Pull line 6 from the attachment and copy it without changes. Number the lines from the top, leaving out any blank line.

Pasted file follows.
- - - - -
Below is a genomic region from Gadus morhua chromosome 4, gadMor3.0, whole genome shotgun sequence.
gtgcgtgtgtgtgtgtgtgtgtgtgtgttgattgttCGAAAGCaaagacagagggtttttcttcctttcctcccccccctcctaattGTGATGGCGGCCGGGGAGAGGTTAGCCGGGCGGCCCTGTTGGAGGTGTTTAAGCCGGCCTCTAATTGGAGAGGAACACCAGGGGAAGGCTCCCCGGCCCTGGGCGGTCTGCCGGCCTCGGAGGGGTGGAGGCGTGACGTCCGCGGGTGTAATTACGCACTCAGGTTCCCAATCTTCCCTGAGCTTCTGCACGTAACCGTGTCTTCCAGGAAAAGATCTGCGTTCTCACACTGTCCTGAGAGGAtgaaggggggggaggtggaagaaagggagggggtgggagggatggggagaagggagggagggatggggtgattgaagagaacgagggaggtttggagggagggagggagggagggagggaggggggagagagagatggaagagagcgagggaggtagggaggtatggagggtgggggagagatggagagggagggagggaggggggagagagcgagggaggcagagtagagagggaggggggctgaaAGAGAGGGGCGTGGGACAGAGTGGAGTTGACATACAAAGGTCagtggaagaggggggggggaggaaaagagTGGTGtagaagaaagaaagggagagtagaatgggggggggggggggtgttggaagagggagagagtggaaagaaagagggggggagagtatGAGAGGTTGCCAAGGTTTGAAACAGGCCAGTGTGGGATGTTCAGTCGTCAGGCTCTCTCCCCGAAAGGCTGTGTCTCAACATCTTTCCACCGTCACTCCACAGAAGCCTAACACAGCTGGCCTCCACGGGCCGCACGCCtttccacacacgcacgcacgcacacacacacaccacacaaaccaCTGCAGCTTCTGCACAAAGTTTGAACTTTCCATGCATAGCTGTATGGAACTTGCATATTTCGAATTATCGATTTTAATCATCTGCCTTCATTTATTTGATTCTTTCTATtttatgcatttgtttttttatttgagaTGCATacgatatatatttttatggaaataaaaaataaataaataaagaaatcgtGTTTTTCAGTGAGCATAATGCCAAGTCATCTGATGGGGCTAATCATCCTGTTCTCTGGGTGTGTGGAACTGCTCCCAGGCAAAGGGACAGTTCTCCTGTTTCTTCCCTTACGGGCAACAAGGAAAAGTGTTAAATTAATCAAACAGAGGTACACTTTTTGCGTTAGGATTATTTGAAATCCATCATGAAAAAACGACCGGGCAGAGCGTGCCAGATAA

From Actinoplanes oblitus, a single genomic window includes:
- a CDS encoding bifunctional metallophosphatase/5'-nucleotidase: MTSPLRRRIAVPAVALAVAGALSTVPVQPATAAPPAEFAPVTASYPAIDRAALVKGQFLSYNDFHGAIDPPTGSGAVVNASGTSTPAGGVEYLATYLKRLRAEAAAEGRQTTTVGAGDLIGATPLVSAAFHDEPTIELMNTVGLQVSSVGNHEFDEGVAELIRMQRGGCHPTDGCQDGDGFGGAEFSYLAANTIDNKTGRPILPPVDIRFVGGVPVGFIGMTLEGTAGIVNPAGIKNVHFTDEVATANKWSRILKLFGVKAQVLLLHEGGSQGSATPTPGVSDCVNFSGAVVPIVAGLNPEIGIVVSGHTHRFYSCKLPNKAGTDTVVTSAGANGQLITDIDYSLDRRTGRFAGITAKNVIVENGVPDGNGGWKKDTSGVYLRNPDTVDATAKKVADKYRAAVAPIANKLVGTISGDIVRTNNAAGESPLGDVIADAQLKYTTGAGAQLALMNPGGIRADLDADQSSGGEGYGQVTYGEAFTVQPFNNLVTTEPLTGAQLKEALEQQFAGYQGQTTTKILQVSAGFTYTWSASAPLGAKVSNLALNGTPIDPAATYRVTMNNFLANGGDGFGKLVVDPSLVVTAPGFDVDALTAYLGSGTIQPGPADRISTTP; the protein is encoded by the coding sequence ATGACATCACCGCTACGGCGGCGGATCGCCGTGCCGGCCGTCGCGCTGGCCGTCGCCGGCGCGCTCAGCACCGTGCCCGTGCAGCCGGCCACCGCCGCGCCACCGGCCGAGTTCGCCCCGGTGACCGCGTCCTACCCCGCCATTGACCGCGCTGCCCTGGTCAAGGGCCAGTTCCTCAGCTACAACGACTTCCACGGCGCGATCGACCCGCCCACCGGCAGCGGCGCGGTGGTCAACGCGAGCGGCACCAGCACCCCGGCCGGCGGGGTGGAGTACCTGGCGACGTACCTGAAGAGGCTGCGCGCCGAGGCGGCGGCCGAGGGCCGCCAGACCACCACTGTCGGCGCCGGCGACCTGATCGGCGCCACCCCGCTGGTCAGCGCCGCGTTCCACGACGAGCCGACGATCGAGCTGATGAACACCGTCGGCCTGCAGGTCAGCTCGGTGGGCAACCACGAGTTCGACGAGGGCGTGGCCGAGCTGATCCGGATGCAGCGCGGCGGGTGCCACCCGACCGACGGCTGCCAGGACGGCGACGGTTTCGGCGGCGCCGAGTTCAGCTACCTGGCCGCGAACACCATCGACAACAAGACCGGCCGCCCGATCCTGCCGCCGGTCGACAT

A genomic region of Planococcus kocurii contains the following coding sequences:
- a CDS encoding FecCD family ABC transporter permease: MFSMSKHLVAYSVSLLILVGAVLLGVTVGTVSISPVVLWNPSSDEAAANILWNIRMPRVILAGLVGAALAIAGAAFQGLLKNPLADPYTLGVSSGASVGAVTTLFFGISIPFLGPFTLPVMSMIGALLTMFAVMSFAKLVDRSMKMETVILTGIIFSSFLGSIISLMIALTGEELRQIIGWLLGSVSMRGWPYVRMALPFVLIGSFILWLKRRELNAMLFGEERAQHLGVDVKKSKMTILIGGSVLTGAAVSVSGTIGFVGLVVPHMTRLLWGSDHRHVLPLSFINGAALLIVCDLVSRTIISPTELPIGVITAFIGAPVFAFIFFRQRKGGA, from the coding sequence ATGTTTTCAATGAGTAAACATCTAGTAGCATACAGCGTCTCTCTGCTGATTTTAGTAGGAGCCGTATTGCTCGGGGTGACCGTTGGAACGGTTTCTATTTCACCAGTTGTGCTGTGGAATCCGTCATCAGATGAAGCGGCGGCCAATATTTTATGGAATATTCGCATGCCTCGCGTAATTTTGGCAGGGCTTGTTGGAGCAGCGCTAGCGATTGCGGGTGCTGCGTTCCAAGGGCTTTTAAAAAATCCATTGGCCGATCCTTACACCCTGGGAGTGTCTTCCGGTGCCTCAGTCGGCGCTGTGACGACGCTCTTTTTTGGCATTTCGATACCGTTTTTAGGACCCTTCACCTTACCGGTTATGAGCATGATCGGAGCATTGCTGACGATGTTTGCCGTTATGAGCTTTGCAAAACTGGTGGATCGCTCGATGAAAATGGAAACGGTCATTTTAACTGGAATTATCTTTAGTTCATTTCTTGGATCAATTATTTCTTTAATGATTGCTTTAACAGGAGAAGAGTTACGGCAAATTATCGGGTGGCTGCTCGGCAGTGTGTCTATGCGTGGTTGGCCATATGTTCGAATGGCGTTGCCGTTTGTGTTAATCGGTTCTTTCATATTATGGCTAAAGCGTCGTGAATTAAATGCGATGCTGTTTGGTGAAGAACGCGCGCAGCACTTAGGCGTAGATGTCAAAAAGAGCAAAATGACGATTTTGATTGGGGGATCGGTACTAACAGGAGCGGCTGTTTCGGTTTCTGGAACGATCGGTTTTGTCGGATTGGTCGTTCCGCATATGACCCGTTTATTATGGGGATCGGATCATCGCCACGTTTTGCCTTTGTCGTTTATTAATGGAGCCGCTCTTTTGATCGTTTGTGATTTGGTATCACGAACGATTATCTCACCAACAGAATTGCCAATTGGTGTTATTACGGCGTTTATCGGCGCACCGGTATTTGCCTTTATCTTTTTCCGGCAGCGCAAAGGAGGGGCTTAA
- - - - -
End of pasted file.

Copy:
- a CDS encoding FecCD family ABC transporter permease: MFSMSKHLVAYSVSLLILVGAVLLGVTVGTVSISPVVLWNPSSDEAAANILWNIRMPRVILAGLVGAALAIAGAAFQGLLKNPLADPYTLGVSSGASVGAVTTLFFGISIPFLGPFTLPVMSMIGALLTMFAVMSFAKLVDRSMKMETVILTGIIFSSFLGSIISLMIALTGEELRQIIGWLLGSVSMRGWPYVRMALPFVLIGSFILWLKRRELNAMLFGEERAQHLGVDVKKSKMTILIGGSVLTGAAVSVSGTIGFVGLVVPHMTRLLWGSDHRHVLPLSFINGAALLIVCDLVSRTIISPTELPIGVITAFIGAPVFAFIFFRQRKGGA, from the coding sequence ATGTTTTCAATGAGTAAACATCTAGTAGCATACAGCGTCTCTCTGCTGATTTTAGTAGGAGCCGTATTGCTCGGGGTGACCGTTGGAACGGTTTCTATTTCACCAGTTGTGCTGTGGAATCCGTCATCAGATGAAGCGGCGGCCAATATTTTATGGAATATTCGCATGCCTCGCGTAATTTTGGCAGGGCTTGTTGGAGCAGCGCTAGCGATTGCGGGTGCTGCGTTCCAAGGGCTTTTAAAAAATCCATTGGCCGATCCTTACACCCTGGGAGTGTCTTCCGGTGCCTCAGTCGGCGCTGTGACGACGCTCTTTTTTGGCATTTCGATACCGTTTTTAGGACCCTTCACCTTACCGGTTATGAGCATGATCGGAGCATTGCTGACGATGTTTGCCGTTATGAGCTTTGCAAAACTGGTGGATCGCTCGATGAAAATGGAAACGGTCATTTTAACTGGAATTATCTTTAGTTCATTTCTTGGATCAATTATTTCTTTAATGATTGCTTTAACAGGAGAAGAGTTACGGCAAATTATCGGGTGGCTGCTCGGCAGTGTGTCTATGCGTGGTTGGCCATATGTTCGAATGGCGTTGCCGTTTGTGTTAATCGGTTCTTTCATATTATGGCTAAAGCGTCGTGAATTAAATGCGATGCTGTTTGGTGAAGAACGCGCGCAGCACTTAGGCGTAGATGTCAAAAAGAGCAAAATGACGATTTTGATTGGGGGATCGGTACTAACAGGAGCGGCTGTTTCGGTTTCTGGAACGATCGGTTTTGTCGGATTGGTCGTTCCGCATATGACCCGTTTATTATGGGGATCGGATCATCGCCACGTTTTGCCTTTGTCGTTTATTAATGGAGCCGCTCTTTTGATCGTTTGTGATTTGGTATCACGAACGATTATCTCACCAACAGAATTGCCAATTGGTGTTATTACGGCGTTTATCGGCGCACCGGTATTTGCCTTTATCTTTTTCCGGCAGCGCAAAGGAGGGGCTTAA